The research roundup provides an overview of the past week’s research from Mayo Clinic Laboratories consultants, including featured abstracts and a complete list of published studies and reviews.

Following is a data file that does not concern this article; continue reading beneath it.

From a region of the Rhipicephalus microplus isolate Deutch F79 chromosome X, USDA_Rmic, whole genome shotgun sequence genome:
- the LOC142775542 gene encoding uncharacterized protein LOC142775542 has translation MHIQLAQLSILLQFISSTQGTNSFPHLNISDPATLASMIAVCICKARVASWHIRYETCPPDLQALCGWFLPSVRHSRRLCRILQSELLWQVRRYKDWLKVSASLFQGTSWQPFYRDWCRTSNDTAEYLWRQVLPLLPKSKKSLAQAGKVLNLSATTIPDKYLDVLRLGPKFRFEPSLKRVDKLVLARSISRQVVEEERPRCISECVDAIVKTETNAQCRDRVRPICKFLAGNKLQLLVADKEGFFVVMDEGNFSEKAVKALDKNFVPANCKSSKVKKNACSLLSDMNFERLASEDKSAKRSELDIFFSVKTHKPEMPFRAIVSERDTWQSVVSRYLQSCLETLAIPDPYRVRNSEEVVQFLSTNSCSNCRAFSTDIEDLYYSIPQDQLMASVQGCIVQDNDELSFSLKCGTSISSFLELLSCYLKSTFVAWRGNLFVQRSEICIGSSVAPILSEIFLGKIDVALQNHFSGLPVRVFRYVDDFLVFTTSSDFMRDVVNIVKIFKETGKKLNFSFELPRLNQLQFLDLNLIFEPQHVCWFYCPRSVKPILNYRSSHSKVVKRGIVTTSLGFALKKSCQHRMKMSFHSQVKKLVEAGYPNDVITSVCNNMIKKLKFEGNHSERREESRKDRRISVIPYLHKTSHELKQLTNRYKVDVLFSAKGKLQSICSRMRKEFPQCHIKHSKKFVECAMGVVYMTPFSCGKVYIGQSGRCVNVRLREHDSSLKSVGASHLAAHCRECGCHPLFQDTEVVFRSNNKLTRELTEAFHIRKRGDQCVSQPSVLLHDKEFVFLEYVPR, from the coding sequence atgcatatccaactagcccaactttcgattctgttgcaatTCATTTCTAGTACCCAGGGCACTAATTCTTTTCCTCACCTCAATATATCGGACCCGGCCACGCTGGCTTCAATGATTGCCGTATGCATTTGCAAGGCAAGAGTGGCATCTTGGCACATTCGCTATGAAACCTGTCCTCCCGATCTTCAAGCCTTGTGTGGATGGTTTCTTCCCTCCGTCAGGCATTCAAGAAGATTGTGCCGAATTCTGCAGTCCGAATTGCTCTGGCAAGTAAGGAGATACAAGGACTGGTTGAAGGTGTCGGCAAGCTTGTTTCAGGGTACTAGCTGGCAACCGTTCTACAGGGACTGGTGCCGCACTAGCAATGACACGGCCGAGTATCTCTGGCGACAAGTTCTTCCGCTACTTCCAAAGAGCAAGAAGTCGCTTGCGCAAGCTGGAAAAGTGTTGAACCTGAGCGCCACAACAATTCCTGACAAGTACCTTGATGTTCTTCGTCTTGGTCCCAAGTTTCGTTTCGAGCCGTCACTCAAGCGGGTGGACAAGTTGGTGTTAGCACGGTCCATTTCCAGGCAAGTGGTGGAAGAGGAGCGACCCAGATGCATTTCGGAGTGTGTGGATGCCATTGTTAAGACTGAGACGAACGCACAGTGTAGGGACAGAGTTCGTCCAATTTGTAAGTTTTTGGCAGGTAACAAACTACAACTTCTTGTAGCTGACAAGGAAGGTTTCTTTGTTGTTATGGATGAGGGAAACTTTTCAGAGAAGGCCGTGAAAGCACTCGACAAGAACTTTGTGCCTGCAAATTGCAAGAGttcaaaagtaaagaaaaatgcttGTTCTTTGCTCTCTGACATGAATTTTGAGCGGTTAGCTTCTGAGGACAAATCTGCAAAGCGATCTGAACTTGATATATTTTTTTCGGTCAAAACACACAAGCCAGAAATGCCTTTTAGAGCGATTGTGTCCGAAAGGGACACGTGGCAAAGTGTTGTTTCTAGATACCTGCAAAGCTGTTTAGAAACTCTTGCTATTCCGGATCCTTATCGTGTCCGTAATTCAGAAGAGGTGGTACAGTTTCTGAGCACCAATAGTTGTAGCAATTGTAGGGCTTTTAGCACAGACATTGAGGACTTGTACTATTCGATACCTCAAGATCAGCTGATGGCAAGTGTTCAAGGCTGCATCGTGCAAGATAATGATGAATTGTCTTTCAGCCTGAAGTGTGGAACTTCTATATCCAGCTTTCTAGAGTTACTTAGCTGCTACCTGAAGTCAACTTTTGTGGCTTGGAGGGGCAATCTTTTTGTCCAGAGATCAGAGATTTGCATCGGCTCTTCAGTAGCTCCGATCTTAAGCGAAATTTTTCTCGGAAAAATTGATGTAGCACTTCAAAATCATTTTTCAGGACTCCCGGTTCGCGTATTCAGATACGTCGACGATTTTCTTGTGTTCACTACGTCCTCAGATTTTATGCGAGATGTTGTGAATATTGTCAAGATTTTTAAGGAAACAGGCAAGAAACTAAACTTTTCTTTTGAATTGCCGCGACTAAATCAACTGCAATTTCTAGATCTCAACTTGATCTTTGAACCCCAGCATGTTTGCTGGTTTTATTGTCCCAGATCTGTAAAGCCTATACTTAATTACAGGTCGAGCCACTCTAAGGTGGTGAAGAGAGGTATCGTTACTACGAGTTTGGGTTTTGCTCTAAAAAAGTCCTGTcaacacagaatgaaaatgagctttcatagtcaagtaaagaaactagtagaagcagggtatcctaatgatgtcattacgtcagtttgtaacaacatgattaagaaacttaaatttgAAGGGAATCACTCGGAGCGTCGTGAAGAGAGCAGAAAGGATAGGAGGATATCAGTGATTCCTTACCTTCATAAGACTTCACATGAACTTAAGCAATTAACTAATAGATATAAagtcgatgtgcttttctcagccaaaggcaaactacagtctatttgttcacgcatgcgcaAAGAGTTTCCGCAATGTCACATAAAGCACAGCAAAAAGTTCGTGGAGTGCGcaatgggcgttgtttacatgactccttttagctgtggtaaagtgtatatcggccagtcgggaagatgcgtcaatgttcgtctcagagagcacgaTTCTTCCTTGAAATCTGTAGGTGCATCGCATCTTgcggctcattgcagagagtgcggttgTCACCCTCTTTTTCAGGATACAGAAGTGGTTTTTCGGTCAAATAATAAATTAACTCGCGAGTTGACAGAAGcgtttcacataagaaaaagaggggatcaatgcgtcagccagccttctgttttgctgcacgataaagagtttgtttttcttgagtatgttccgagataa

Increases in cardiac troponin indicative of myocardial injury are common in patients with coronavirus disease-2019 (COVID-19) and are associated with adverse outcomes such as arrhythmias and death. These increases are more likely to occur in those with chronic cardiovascular conditions and in those with severe COVID-19 presentations. The increased inflammatory, prothrombotic, and procoagulant responses following severe acute respiratory syndrome-coronavirus-2 (SARS-CoV-2) infection increase the risk for acute nonischemic myocardial injury and acute myocardial infarction, particularly type 2 myocardial infarction, because of respiratory failure with hypoxia and hemodynamic instability in critically ill patients. Myocarditis, stress cardiomyopathy, acute heart failure, and direct injury from SARS-CoV-2 are important etiologies, but primary noncardiac conditions, such as pulmonary embolism, critical illness, and sepsis, probably cause more of the myocardial injury. The structured use of serial cardiac troponin has the potential to facilitate risk stratification, help make decisions about when to use imaging, and inform stage categorization and disease phenotyping among hospitalized COVID-19 patients. Via Journal of the American College of Cardiology.